When the trading assets are roughly equal to the price, the curvature of Curve is much lower than that of Uniswap. This means that even if prices in places with less liquidity fluctuate greatly, the final price will not differ too much from Curve’s quotation. Note that this arbitrage is extremely common in practice. Arbitrage robots on Ethereum constantly adjust prices in Balancer, Uniwap, Curve pools, and exchanges based on order books. In our forthcoming paper, we determined this effect mathematically. If CFMM has higher liquidity relative to the reference market, even if the reference market price has a large deviation, the impact on the no-arbitrage price will be minimal. We prove that this holds true as long as price jumps are limited by some (potentially large) constant. This assumption excludes extreme situations, such as the complete decoupling of stablecoin anchors. Finally, in footnote 0 and footnote 1, we outline some technical and mathematical considerations that need to be considered when describing curvature formally.

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The peculiar case of sUSD

We have already seen that the low-curvature CFMM can “impose its own will” on the wider market. This also helps explain another phenomenon: price stability. Starting in March 2020, Synthetix announced that it will incentivize the liquidity of sUSD on Curve to better support the sUSD anchor exchange rate. The creation of this sUSD pool on Curve had an almost direct impact on anchoring: sUSD began to track the prices of other stablecoins more closely. Below, we show the price of sUSD on Uniswap from the end of 2019 to September 2020. The sUSD pool was officially launched in mid-March 2020 (restarted shortly after the security incident). From the end of March to the beginning of June 2020, the price of sUSD on Uniswap is well anchored. We expect that the arbitrage between Curve and Uniswap contributes to this effect: as long as the price fluctuations of sUSD near the anchor exchange rate are bounded, arbitrageurs will be incentivized to keep Uniswap prices consistent with Curve prices.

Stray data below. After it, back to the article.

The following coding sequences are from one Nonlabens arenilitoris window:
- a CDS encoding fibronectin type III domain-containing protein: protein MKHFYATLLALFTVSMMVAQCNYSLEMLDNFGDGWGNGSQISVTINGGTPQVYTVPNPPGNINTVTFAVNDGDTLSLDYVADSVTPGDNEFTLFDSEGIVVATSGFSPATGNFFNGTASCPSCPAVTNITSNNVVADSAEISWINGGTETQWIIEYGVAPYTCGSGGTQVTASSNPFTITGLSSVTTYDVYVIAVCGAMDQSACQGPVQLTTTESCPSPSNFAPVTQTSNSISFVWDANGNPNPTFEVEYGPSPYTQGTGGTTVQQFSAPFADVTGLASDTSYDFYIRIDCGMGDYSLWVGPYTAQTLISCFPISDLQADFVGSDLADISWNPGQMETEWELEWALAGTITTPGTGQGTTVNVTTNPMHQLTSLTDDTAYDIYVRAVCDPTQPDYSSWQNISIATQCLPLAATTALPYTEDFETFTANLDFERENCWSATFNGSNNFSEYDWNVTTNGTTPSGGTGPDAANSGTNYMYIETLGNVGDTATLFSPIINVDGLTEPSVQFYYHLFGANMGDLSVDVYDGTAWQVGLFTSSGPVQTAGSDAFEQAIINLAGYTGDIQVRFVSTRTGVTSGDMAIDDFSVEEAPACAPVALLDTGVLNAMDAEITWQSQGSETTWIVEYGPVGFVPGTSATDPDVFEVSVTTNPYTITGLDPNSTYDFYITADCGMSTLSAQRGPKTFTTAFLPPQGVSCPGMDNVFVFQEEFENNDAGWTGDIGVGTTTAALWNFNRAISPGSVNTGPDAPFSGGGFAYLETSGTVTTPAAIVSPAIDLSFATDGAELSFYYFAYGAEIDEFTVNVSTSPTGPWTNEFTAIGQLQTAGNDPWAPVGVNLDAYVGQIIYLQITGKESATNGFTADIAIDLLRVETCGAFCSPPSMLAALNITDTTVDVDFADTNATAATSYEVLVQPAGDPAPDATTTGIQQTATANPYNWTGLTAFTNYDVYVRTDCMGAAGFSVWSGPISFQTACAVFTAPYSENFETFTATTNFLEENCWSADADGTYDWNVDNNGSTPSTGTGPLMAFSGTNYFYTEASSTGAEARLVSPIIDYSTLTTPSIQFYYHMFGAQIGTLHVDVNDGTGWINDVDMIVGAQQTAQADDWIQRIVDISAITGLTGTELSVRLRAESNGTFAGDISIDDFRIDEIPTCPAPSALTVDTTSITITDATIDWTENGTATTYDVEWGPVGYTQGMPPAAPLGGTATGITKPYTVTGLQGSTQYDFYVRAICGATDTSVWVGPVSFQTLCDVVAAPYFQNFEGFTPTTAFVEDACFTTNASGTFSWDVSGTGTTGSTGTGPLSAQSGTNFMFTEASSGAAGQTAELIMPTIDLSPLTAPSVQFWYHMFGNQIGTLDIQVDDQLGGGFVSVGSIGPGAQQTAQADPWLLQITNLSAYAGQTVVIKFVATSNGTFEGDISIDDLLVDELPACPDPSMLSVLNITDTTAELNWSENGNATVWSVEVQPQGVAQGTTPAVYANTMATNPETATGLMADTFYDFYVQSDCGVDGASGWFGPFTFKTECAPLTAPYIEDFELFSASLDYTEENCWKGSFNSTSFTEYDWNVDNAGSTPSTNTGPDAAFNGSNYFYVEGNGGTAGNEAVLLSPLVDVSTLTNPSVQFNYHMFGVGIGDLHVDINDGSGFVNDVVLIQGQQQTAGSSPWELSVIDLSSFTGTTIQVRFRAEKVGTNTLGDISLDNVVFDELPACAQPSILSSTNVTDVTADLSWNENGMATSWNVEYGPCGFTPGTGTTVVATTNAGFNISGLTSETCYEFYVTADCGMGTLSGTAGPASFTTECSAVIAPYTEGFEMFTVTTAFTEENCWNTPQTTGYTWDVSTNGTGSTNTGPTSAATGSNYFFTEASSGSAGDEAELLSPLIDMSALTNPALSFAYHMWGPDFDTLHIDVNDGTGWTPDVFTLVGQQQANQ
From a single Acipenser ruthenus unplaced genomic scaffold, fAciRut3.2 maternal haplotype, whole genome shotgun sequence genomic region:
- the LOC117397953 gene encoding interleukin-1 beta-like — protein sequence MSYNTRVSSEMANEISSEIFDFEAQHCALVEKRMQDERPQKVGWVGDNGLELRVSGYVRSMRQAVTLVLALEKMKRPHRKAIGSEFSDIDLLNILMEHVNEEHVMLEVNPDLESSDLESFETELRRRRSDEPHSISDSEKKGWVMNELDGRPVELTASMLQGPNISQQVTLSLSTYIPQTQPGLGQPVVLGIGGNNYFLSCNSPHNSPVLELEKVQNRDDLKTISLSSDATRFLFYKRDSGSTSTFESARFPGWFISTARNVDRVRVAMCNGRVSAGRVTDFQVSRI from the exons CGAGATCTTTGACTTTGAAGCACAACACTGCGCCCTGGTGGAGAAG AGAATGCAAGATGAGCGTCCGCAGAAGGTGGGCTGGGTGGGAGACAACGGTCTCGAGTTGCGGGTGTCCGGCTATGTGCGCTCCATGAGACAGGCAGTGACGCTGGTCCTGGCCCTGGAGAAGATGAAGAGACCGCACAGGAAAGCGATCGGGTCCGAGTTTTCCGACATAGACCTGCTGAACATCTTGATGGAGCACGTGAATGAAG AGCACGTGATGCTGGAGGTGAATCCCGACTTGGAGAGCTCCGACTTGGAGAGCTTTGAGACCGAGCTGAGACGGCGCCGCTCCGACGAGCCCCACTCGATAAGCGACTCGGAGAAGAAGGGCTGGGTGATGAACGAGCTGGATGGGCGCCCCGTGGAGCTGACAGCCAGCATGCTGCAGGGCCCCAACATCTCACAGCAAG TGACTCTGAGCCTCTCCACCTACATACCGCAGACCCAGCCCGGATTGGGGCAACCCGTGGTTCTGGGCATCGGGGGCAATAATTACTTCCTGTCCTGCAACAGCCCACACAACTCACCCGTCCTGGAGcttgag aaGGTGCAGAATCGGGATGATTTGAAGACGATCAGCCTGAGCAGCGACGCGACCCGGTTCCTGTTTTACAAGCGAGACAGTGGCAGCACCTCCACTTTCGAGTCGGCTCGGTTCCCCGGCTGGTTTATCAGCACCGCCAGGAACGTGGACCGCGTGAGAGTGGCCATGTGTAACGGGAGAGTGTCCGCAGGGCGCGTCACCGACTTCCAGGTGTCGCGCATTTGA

Please note that sUSD lacks liquidity in all other markets except Curve, which results in a very large difference in curvature between Curve and all other markets.

A brief analysis of the curvature trade-off of the DeFi constant function market maker CFMM

At the same time, these data also show the limitations of our two market models. In the second week of June, sUSD began to decouple more frequently. This new situation almost coincides with the emergence of profitable farming in June 2020. From early to mid-June 2020, Compound and Balancer launched the first liquidity mining plan. The price of SNX (the main collateral for sUSD) began to show an inflection point, more than tripled in June, and continued to rise throughout the summer. Other DeFi projects have also launched liquid mining, and stablecoins are at the core of most liquid mining strategies. As a result, almost all stablecoins have increased volatility due to the demand for income farming. Obviously, our dual market model does not capture these factors. Therefore, we need to extend the model to include income farming and its interaction with curvature. We will discuss this extension in a later article.

The cost of curvature

Low curvature is a trade-off. If the curvature of CFMM is zero, CFMM’s quotation will not change, regardless of the transaction volume. Therefore, the constant sum curve (such as mStable) sets a limit for each stablecoin that CFMM can hold to prevent LP from completely holding the worst performing asset.